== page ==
The Debt Ceiling and the Grim Election of 2012

As the 2012 election approaches, the choice which confronts the American people is more depressing than it is stark. Four years ago, candidate Barack Obama generated a great deal of excitement, even optimism. It is hard to imagine any candidate from either party doing that in 2012. Additionally, neither party can present itself as the party of change or new ideas in the coming election.

Many of those supporting President Obama's reelection bid will do so with very little enthusiasm. They will cast their votes and make their contributions, but they will do so with resignation and fear of the Republican alternative, rather than with hope or anticipation of meaningful change. It is possible that some of the more extreme right wing Republican candidates such as Michele Bachmann or Rick Perry will generate excitement among Tea Partiers and other radical right wingers, but the image of anybody getting excited about the likely Republican nominee, Mitt Romney, is laughable.

The coming election will also present voters with a choice, not between two sets of ideas or competing visions for America, but between one party, the Democrats, that has failed to either solve the myriad problems facing America or even demonstrate a genuine ability to govern, and another, the Republicans for whom solving problems and governing are simply not priorities. Over the last two and a half years, the Republican Party, even after winning back control of the House of Representatives in 2010, has remained focused on defeating President Obama and refusing to veer from their extremist and dangerous economic ideology of low taxes and cutting spending as the overriding priority.

The result of the interaction between the lack of vision or competence on the Democratic side and anti-tax fervor and destructive tendencies on the Republican side is the debt ceiling deal which was recently passed. This deal demonstrated that the Republicans are willing, even eager, to put the economy and the country's future at risk if it means making Obama look bad, but it also demonstrated that three years into his presidency, President Obama had still not developed a vision for solving the country's economic woes, or been able to communicate whatever vision he had to the American people.

The Republicans would not have been able to get the better part of this deal without the weak bargaining and failure to stick to their own demands that has sadly become the defining trait of the Obama administration. However, the Democratic defeat in the recent debt ceiling negotiation has its roots in the failure of the administration to present its own vision and set of solutions for America's economic problems, and to place the debt in the context of those serious problems. This lies at the root of the problems the Obama administration has faced since 2009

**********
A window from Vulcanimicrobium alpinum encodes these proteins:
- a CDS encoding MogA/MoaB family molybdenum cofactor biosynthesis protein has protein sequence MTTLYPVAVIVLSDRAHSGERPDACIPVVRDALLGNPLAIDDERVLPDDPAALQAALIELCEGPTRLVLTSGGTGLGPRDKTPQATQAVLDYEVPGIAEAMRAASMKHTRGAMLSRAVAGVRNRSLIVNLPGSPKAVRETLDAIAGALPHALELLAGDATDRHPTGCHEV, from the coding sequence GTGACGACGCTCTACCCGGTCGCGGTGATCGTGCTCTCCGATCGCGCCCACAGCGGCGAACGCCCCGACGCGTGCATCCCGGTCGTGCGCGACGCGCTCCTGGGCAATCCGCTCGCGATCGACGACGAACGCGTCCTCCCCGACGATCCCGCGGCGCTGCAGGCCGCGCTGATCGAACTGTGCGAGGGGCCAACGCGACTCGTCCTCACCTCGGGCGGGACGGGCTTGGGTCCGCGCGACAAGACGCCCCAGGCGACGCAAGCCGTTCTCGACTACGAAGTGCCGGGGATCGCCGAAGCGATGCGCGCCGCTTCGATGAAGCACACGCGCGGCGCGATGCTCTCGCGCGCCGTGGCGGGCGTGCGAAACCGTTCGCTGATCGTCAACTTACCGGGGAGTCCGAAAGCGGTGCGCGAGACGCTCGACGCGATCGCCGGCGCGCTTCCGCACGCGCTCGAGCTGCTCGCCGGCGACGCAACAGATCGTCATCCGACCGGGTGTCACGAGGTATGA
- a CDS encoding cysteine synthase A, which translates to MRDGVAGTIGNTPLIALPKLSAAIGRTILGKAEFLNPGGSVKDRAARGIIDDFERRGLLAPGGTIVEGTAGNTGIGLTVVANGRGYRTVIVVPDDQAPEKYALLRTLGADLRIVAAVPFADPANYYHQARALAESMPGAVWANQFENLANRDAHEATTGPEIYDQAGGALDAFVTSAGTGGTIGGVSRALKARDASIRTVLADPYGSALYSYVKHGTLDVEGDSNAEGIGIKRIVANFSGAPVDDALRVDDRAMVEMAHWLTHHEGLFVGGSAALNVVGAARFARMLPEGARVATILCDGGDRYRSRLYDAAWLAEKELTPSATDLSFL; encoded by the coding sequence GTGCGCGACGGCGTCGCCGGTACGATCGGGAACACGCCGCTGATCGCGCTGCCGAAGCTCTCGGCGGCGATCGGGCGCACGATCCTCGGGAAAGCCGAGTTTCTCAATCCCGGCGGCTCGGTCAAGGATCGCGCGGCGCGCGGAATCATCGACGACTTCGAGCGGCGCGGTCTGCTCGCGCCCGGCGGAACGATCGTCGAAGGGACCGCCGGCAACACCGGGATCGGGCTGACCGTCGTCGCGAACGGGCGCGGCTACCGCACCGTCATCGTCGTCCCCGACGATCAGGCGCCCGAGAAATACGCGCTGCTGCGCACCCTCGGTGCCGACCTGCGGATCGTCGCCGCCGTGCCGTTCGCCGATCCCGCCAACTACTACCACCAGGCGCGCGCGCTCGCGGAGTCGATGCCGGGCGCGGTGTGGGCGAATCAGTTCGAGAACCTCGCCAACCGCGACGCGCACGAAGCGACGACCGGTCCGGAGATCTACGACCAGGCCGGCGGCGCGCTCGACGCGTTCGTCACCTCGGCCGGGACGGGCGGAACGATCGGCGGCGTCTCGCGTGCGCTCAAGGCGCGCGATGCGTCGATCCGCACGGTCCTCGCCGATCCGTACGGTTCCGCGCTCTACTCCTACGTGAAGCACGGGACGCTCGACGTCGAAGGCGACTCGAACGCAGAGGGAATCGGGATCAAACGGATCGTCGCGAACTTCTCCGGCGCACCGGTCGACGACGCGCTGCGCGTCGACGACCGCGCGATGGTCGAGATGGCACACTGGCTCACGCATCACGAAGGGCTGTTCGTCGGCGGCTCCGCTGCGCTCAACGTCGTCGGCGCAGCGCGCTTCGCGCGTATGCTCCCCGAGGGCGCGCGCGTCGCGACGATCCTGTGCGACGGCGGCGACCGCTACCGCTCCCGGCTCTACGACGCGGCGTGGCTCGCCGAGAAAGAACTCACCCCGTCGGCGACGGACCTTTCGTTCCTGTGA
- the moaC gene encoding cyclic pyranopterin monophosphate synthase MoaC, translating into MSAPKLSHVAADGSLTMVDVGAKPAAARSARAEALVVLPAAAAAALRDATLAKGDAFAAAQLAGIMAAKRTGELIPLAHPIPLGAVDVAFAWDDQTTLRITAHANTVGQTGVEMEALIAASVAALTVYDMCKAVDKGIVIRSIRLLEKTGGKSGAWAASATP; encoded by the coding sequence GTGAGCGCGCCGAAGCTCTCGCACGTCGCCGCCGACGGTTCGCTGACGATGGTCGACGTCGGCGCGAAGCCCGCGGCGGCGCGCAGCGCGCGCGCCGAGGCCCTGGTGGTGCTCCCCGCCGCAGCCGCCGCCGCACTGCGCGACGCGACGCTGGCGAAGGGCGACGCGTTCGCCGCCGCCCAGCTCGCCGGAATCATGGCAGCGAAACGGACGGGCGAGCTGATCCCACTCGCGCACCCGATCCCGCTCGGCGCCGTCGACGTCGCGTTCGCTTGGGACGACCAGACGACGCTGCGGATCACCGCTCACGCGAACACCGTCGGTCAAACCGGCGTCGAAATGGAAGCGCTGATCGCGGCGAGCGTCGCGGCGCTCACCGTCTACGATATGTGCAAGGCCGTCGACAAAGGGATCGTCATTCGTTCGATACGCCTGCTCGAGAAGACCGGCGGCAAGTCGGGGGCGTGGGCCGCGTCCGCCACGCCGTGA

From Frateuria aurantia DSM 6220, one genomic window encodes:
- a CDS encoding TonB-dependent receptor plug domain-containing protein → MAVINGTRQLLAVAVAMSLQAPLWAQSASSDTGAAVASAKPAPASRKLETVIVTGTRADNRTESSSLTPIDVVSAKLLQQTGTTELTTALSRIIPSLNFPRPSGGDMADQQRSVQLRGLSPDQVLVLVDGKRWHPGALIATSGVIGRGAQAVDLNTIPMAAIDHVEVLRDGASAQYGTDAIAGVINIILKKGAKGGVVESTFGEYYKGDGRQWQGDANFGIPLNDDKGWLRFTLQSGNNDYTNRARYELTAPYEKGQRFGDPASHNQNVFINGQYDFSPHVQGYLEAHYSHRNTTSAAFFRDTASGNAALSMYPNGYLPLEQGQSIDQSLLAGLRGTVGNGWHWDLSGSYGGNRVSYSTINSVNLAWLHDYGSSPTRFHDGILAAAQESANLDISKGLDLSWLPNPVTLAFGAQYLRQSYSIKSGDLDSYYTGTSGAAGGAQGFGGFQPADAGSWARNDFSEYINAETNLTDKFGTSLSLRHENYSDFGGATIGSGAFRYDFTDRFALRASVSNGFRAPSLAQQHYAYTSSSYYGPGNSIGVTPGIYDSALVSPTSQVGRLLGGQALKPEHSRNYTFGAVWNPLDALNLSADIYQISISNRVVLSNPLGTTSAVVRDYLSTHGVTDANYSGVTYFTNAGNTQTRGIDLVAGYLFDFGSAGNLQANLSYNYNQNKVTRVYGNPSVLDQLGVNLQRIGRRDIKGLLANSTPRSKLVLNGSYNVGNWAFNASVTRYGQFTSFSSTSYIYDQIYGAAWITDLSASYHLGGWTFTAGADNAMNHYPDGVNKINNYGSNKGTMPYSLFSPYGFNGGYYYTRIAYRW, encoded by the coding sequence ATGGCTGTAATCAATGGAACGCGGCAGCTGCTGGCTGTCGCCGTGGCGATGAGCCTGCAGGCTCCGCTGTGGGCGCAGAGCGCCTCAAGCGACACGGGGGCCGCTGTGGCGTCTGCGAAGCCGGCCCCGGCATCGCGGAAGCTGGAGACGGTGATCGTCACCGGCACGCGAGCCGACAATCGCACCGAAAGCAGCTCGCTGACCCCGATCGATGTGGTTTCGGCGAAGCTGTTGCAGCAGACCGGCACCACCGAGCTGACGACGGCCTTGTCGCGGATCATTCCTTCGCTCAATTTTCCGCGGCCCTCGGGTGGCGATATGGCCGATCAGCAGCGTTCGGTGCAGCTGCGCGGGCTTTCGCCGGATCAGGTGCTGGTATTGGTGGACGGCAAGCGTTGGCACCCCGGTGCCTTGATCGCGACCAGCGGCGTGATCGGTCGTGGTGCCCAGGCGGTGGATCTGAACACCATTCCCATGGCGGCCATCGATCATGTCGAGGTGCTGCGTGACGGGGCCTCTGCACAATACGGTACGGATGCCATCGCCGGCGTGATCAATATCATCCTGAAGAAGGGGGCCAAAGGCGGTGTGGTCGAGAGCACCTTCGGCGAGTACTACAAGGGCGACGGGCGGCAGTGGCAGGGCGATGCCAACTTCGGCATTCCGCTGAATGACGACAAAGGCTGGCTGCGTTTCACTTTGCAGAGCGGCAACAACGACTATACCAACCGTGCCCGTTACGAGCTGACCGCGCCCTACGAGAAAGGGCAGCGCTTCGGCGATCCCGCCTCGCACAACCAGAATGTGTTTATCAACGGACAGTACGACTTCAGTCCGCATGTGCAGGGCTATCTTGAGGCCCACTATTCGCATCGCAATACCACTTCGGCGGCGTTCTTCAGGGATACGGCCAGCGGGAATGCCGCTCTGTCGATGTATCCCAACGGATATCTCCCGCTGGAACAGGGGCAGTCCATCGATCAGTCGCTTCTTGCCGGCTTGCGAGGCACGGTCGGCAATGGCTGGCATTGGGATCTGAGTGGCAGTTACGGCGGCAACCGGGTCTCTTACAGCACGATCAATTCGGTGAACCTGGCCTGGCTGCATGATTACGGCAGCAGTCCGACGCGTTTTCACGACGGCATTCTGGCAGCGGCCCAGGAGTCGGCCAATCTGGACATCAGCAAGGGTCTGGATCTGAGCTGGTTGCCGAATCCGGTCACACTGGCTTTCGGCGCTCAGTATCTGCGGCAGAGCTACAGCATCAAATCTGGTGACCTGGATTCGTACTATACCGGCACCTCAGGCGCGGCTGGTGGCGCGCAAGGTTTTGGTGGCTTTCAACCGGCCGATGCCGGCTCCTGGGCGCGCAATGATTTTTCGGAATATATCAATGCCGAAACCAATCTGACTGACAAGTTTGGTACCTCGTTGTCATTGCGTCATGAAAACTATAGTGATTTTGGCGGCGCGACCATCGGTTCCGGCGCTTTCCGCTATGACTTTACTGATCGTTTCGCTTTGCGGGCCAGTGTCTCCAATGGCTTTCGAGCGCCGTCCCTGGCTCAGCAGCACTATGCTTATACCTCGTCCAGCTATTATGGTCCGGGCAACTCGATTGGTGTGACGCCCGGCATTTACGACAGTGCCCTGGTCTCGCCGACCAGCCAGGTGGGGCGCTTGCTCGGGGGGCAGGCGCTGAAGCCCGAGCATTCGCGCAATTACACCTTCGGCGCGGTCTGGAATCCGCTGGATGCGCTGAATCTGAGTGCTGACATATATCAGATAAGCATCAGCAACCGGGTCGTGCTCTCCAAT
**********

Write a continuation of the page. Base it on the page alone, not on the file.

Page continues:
More significantly, the debt ceiling deal is very likely to plunge the economy back into a recession because cutting spending, according to most economists, is precisely the wrong way to generate jobs and economic growth during a recession. This is, of course, very bad news for the millions of Americans who are currently unemployed, underemployed or worried about their job security. The insult which is likely going to be added to this economic injury is that in the coming election, instead of both parties presenting visions for generating job growth, it is more likely that both parties will be trying to pin the blame on their opponents. This is already the Republican strategy, as they knowingly advocated for a debt ceiling deal that would weaken the economy because they believed Obama would get blamed for the subsequent economic downturn.

The more or less official position of the Republican Party seems to be that it doesn't matter how bad unemployment gets as long as the president is held responsible, while the position of the Obama administration is that while jobs are important, there is always something else, which usually involves appeasing the Republicans, that takes precedence over developing a real jobs creation strategy of a scope appropriate for the unemployment crisis facing the country. As the election approaches, it is hard to imagine what either party would do to stimulate the economy if they got into office. A Republican president would probably seek to cut taxes and further reduce spending and hope for an employment miracle, while America devolved into further economic crisis. A second Obama administration would not be as radical or destructive, but it is no longer realistic to expect that in his second term President Obama, regardless of which party controlled congress, would support or pass an aggressive and expansive job creation strategy.

Thus, we are moving towards an election which is likely to be about blame and responsibility rather than jobs and the economy. This is clearly the turf on which both parties are most comfortable playing, but it is no way to address the big problems facing the country and the economy which are only likely to get bigger after 2012.